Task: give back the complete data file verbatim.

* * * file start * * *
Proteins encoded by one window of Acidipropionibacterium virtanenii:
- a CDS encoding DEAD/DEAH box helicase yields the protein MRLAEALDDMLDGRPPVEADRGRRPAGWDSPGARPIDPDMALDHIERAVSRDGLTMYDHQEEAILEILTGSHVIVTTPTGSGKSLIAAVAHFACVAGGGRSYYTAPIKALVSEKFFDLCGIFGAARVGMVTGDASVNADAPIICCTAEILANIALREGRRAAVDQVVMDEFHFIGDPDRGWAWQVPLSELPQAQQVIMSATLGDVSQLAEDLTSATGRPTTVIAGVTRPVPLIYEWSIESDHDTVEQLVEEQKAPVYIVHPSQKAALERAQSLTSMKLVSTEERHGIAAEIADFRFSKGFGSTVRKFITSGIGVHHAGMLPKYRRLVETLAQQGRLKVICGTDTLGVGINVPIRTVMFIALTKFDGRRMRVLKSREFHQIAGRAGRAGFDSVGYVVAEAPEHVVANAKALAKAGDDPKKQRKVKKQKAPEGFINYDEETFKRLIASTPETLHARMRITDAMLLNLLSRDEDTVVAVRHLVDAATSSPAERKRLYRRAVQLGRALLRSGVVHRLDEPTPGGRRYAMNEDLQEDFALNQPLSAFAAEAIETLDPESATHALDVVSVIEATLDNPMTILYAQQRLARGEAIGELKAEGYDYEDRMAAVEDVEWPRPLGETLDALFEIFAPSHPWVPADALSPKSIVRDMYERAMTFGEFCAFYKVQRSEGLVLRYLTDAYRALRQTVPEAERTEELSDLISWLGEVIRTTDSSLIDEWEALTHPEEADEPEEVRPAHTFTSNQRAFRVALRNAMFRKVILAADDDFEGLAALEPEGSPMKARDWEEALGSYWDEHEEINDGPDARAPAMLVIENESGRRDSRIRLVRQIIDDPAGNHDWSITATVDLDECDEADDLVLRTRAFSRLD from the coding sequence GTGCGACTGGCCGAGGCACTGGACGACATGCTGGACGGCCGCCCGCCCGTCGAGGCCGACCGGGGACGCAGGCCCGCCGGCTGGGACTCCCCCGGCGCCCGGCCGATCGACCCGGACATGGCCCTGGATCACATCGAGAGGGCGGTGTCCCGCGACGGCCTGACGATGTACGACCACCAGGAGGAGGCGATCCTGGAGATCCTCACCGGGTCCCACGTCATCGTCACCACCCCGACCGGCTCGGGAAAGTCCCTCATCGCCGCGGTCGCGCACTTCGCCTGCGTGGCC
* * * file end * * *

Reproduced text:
Proteins encoded by one window of Acidipropionibacterium virtanenii:
- a CDS encoding DEAD/DEAH box helicase yields the protein MRLAEALDDMLDGRPPVEADRGRRPAGWDSPGARPIDPDMALDHIERAVSRDGLTMYDHQEEAILEILTGSHVIVTTPTGSGKSLIAAVAHFACVAGGGRSYYTAPIKALVSEKFFDLCGIFGAARVGMVTGDASVNADAPIICCTAEILANIALREGRRAAVDQVVMDEFHFIGDPDRGWAWQVPLSELPQAQQVIMSATLGDVSQLAEDLTSATGRPTTVIAGVTRPVPLIYEWSIESDHDTVEQLVEEQKAPVYIVHPSQKAALERAQSLTSMKLVSTEERHGIAAEIADFRFSKGFGSTVRKFITSGIGVHHAGMLPKYRRLVETLAQQGRLKVICGTDTLGVGINVPIRTVMFIALTKFDGRRMRVLKSREFHQIAGRAGRAGFDSVGYVVAEAPEHVVANAKALAKAGDDPKKQRKVKKQKAPEGFINYDEETFKRLIASTPETLHARMRITDAMLLNLLSRDEDTVVAVRHLVDAATSSPAERKRLYRRAVQLGRALLRSGVVHRLDEPTPGGRRYAMNEDLQEDFALNQPLSAFAAEAIETLDPESATHALDVVSVIEATLDNPMTILYAQQRLARGEAIGELKAEGYDYEDRMAAVEDVEWPRPLGETLDALFEIFAPSHPWVPADALSPKSIVRDMYERAMTFGEFCAFYKVQRSEGLVLRYLTDAYRALRQTVPEAERTEELSDLISWLGEVIRTTDSSLIDEWEALTHPEEADEPEEVRPAHTFTSNQRAFRVALRNAMFRKVILAADDDFEGLAALEPEGSPMKARDWEEALGSYWDEHEEINDGPDARAPAMLVIENESGRRDSRIRLVRQIIDDPAGNHDWSITATVDLDECDEADDLVLRTRAFSRLD from the coding sequence GTGCGACTGGCCGAGGCACTGGACGACATGCTGGACGGCCGCCCGCCCGTCGAGGCCGACCGGGGACGCAGGCCCGCCGGCTGGGACTCCCCCGGCGCCCGGCCGATCGACCCGGACATGGCCCTGGATCACATCGAGAGGGCGGTGTCCCGCGACGGCCTGACGATGTACGACCACCAGGAGGAGGCGATCCTGGAGATCCTCACCGGGTCCCACGTCATCGTCACCACCCCGACCGGCTCGGGAAAGTCCCTCATCGCCGCGGTCGCGCACTTCGCCTGCGTGGCC